I talk a lot about upcycling here, at Crafting a Green World, and at Green Upgrader. It’s becoming a pretty popular concept in the craft world, and like with any concept that starts to take off, I think the meaning has gotten a bit watered down. So, what is upcycling, really?
What is Upcycling?
To understand upcycling, I think you first have to understand its opposite: downcycling. Often, when we recycle something (like sending plastic to the recycle center), the result is an inferior grade product. That means each time plastic is recycled, it produces lower and lower quality plastic. The result is that “recycling” plastic is really just a pit stop on the way to the landfill. I am not saying that we shouldn’t recycle. I’m just saying that it’s no panacea for waste.
Upcycling, on the other hand, is when you take something landfill bound and turn it into a higher quality product. The term was coined in the book Cradle to Cradle, and they were really talking about industry, but it can definitely apply to crafts, too. Say, for example, you take that flimsy plastic wrapping from a DVD and turn it into adorable origami star garland. That’s upcycling. Collecting styrofoam from the dump and turning it into a huge art piece is also upcycling. You took something useless and turned it into something valuable again.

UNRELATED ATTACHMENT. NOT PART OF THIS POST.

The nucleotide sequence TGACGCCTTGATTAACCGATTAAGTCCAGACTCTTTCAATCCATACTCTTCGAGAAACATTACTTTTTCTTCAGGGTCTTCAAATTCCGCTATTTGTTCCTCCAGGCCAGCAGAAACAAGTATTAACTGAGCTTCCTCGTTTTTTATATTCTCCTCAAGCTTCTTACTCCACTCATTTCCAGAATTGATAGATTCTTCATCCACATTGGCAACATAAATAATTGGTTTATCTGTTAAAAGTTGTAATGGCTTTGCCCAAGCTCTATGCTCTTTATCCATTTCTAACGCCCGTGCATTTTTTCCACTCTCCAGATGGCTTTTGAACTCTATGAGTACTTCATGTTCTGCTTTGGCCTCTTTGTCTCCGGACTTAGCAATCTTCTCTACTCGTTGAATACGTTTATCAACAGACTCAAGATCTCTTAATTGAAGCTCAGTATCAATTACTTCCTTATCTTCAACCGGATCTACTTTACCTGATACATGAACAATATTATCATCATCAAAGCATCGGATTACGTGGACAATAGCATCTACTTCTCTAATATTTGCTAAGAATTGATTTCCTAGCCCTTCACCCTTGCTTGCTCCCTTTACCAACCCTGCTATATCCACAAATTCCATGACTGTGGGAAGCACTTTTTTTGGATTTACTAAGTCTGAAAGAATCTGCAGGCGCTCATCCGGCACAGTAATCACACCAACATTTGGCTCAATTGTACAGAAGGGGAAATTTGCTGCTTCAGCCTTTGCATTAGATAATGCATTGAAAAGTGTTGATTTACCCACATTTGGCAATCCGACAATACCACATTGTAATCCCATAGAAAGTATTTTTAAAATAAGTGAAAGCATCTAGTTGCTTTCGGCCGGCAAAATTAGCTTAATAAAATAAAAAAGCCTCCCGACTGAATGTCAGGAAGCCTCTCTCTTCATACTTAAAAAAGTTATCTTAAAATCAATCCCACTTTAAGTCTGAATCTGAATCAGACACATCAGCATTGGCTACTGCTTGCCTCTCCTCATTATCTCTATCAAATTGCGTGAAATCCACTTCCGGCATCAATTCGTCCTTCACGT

What’s tricky is that upcycled art, which involves second-hand and found objects, can look a lot like art that’s not upcycled. So what’s the difference?
What is NOT Upcycling?
What is not upcycling, but I’m seeing folks mistakenly call upcycling, is finding an unusual way to use something. If you buy a new tube of tennis balls and turn them into an awesome art piece, that is not upcycling. Sure, it could be beautiful and extremely creative, but you’re not upcycling those tennis balls.
Incorporating unusual objects into your crafts is awesome. It’s fun. It’s surprising. But unless those items are second hand and you’re diverting them from the landfill you didn’t upcycle those items. I’m not saying that you shouldn’t make art using unusual materials. You just shouldn’t call it upcycling, because when we misuse a term over and over, it starts to water down its meaning.
Image Credit: Creative Commons image byÂ Teresa Stanton